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    The publication date for issue 289 is the 10th of December, meaning subscribers should receive their copies during the week leading up to that date. It is also available from caving suppliers such as Inglesport and Starless River, or from our new website

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19th Century Cave Photography

Peter Burgess

New member
Cornishman, 10th October, 1878

Penzance

Subterranean Photography by Artificial Light

Saturday?s Photographic News has an interesting and appreciative notice of the great step in photographic art taken by our former townsman, Mr. Brooks, of Reigate. It explains that the colour of the surface of the Reigate caves (in silver sand, we believe,) is black and blackish green, which increased the difficulty of the task. Indeed, the News adds, that the mechanical troubles of photographing dark interiors are not easily overcome and are, in many cases, insuperable, but Mr. Brooks has, in the present instance, with a happy audacity, dispensed with the aid of the electric, the lime, or the magnesium light (actinic lights) and used common paraffin lamps duly distributed, and has avoided the difficulty of keeping wet plates moist by using dry gelatine emulsion plates. After further reference to Mr. Brooks?s processes, the News says: ?Everything is duly rendered and fairly modelled; all trace of the intense shadows generally noticeable where artificial light is employed being absent,? and proceeds to shew how Mr. Brooks?s method of lighting up a cavern might be made available in coal-mining and tend to avert our disastrous colliery explosions.
 

rhychydwr1

Active member
Some ealy cave photographers:

"Numerous photographers have been intrigued by the challenge of underground photography and many have taken pictures of Mammoth Cave since 1866.  The earliest photographs were taken with magnesium in 1866, these were followed by flashpowder in 1891 and finally by flashbulbs in 1931.  Some of the famous photographers of Mammoth Cave include Adin Styles (1865), Charles Waldack (1866), Mandeville Thum (1876), W F Sesser (1886) Carlos Darnall (1889), Ben Hains (1889-1900), Frances Benjamin Johnston (1891) and Caulfield and Shook (1931).  These early photographers took many of the photographs used in this book."

from:

MAMMOTH CAVE AND THE KENTUCKY CAVE REGION / Images of America [series]  by Bob and Judi Thompson 2003  128 pp  195 B&W photos, 2 surveys, location map.  ISBN 0-7385-1514-0  Arcadia Publishing, Charleston, USA.  SB  $19.99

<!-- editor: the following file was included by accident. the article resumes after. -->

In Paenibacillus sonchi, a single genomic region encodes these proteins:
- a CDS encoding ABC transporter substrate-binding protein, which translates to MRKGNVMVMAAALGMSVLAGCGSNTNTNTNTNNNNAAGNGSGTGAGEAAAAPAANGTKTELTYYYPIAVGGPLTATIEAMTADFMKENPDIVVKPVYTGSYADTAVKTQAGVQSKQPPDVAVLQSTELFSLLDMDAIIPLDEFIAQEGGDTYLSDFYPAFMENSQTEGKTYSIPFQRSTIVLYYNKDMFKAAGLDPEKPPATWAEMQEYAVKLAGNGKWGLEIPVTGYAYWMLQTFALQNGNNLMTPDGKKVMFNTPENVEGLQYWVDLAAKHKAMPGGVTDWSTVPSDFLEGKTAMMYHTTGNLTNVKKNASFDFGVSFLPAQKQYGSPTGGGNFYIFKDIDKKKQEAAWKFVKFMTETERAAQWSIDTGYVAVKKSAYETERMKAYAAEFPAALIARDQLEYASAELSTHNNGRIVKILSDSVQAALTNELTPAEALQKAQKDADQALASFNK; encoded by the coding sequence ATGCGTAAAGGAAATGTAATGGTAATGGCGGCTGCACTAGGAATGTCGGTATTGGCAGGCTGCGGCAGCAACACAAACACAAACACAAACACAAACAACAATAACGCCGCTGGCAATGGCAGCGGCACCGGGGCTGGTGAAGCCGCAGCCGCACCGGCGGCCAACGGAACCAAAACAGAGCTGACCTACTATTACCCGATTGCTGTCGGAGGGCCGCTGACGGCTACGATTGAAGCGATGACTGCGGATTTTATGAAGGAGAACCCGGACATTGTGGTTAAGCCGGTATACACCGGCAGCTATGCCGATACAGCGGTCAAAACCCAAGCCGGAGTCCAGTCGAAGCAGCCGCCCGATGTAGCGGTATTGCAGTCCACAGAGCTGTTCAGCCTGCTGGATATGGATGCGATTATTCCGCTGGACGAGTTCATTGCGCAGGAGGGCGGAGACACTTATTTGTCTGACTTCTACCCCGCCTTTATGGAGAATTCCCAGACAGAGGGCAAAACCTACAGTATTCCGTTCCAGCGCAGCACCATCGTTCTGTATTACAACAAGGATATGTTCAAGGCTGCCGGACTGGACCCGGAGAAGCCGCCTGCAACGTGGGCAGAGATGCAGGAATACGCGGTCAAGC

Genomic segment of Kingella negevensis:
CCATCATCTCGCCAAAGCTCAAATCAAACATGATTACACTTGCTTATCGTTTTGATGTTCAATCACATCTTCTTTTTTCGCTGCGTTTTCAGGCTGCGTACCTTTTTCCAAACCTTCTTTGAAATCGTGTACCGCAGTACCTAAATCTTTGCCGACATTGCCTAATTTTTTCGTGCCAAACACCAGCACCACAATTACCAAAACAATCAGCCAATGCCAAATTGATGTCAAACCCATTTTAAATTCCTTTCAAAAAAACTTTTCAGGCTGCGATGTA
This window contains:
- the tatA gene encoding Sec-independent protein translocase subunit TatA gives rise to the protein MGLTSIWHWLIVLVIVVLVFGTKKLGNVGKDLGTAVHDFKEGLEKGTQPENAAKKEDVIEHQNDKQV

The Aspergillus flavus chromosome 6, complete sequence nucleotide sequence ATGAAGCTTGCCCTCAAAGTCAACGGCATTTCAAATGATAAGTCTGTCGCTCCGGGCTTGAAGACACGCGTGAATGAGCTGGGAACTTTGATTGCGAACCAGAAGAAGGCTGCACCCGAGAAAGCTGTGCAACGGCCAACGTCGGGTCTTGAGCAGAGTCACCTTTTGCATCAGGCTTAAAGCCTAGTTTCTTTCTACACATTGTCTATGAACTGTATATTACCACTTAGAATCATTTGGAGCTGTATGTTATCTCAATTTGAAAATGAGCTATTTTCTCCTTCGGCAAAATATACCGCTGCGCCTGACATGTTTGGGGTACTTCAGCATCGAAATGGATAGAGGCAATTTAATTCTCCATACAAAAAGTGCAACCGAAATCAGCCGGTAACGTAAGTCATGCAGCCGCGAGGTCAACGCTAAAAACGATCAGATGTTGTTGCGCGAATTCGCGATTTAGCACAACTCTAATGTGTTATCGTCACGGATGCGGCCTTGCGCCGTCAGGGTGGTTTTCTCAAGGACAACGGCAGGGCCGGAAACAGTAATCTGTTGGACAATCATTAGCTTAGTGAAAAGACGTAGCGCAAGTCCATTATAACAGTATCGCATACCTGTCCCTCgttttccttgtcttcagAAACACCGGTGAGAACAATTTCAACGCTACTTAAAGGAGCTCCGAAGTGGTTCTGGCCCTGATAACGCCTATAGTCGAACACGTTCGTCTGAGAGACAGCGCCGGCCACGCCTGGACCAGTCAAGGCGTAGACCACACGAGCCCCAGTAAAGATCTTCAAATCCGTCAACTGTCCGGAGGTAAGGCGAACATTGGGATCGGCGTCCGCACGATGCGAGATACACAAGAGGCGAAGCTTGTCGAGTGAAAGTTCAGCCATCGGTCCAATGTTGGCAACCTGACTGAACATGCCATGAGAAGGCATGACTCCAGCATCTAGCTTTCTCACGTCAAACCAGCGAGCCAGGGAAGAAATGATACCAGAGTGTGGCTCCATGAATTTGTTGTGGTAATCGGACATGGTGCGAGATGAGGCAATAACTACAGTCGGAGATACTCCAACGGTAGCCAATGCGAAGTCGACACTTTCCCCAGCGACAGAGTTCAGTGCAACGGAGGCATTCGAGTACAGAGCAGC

Peter Burgess

New member
Cornishman, 3rd October, 1878

Subterranean Photography

We fancy we have heard something about the reproducing by photographs of some of our levels, vughs, or workings, but we are not quite sure whether it was an attempt or a success. However, we have before us some very meritorious and interesting specimens of cave and tunnel photographs, procured not in the cause of science or art but as an advertisement for a wine-merchant. Mr. Mead, of Reigate, is the owner of a series of underground caves, passages, and stores, about 40 feet beneath the earth?s surface. As a main cave and branches they occupy 130 feet of the ground in length, and the branches open up quite a maze of cavernous hollows. These excavations are 300 years old and have an average width of 8 ft and height of 10 ft. Their temperature never varies more than three degrees ? 57 deg. to 60 deg., and in them Mr. Mead stores his spirits, wines, ales, &c.

After many weeks of study and trial Mr. Brooks, formerly of Penzance, and one of our photographic pioneers, has succeeded in producing eight views of these ? the bottled ale depot, a long vista of casks of ale and stout, the repositories for the sherry, brandy, port, &c., in wood. In all the minuteness yet clearness with which the strata of the ground, recess within recess, and the casks and bottles are reproduced is surprising, but a more noticeable feature is the skilful and artistic way in which the light necessary to photographic success is concealed. In at least five of the pictures no one would suspect that any agency other than Sol?s beams had aided the lens. On being let into the secret the remaining three photographs would disclose artificial light. Our interest in the pictures is twofold. We are pleased to find that Mr. Brooks still experiments in his favourite pursuit and has met with so much success; and he shews us that it is possible to bring pictures from underground to instruct and amuse those who will never see the places photographed. The same skill which shews us a bottling machine 40 feet under the surface, can give us a boring machine 2000 feet beneath Cornish crofts; the lights which lit up Mr. Mead?s vaults can aid the photographer to give us some of the weird and singular scenes which Cornish mining presents under the land and the sea.



These eight photos would be of immense use to me and my colleagues who are presently restoring a similar vault that dates from the same period, and is situated within a few metres of Mr. Mead's stores, on the other side of the road. Does anyone know if they still exist, and how would I go about obtaining a copy of each of them, for our historical research? The historical record they represent is probably unique.

Mr. Mead's vaults still exist, having survived the stabilisation and infilling work of the 1980s.
 
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